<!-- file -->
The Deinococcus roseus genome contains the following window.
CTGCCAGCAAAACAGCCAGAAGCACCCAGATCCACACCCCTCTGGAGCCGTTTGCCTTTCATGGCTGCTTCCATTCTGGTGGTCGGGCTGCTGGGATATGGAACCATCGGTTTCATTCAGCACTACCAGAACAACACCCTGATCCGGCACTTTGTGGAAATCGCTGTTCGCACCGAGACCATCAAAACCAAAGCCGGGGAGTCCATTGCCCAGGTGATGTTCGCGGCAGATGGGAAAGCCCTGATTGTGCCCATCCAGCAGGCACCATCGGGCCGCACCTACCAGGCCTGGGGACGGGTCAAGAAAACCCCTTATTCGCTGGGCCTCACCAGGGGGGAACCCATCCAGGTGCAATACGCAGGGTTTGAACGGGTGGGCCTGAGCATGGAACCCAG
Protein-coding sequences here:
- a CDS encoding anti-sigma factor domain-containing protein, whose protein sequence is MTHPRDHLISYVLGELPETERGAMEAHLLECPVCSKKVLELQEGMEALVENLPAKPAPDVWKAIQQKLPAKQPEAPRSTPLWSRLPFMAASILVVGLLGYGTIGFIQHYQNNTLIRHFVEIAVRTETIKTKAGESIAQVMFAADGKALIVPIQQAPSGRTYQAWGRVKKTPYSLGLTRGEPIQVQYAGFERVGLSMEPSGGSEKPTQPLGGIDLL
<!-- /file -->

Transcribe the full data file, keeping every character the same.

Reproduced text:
The Deinococcus roseus genome contains the following window.
CTGCCAGCAAAACAGCCAGAAGCACCCAGATCCACACCCCTCTGGAGCCGTTTGCCTTTCATGGCTGCTTCCATTCTGGTGGTCGGGCTGCTGGGATATGGAACCATCGGTTTCATTCAGCACTACCAGAACAACACCCTGATCCGGCACTTTGTGGAAATCGCTGTTCGCACCGAGACCATCAAAACCAAAGCCGGGGAGTCCATTGCCCAGGTGATGTTCGCGGCAGATGGGAAAGCCCTGATTGTGCCCATCCAGCAGGCACCATCGGGCCGCACCTACCAGGCCTGGGGACGGGTCAAGAAAACCCCTTATTCGCTGGGCCTCACCAGGGGGGAACCCATCCAGGTGCAATACGCAGGGTTTGAACGGGTGGGCCTGAGCATGGAACCCAG
Protein-coding sequences here:
- a CDS encoding anti-sigma factor domain-containing protein, whose protein sequence is MTHPRDHLISYVLGELPETERGAMEAHLLECPVCSKKVLELQEGMEALVENLPAKPAPDVWKAIQQKLPAKQPEAPRSTPLWSRLPFMAASILVVGLLGYGTIGFIQHYQNNTLIRHFVEIAVRTETIKTKAGESIAQVMFAADGKALIVPIQQAPSGRTYQAWGRVKKTPYSLGLTRGEPIQVQYAGFERVGLSMEPSGGSEKPTQPLGGIDLL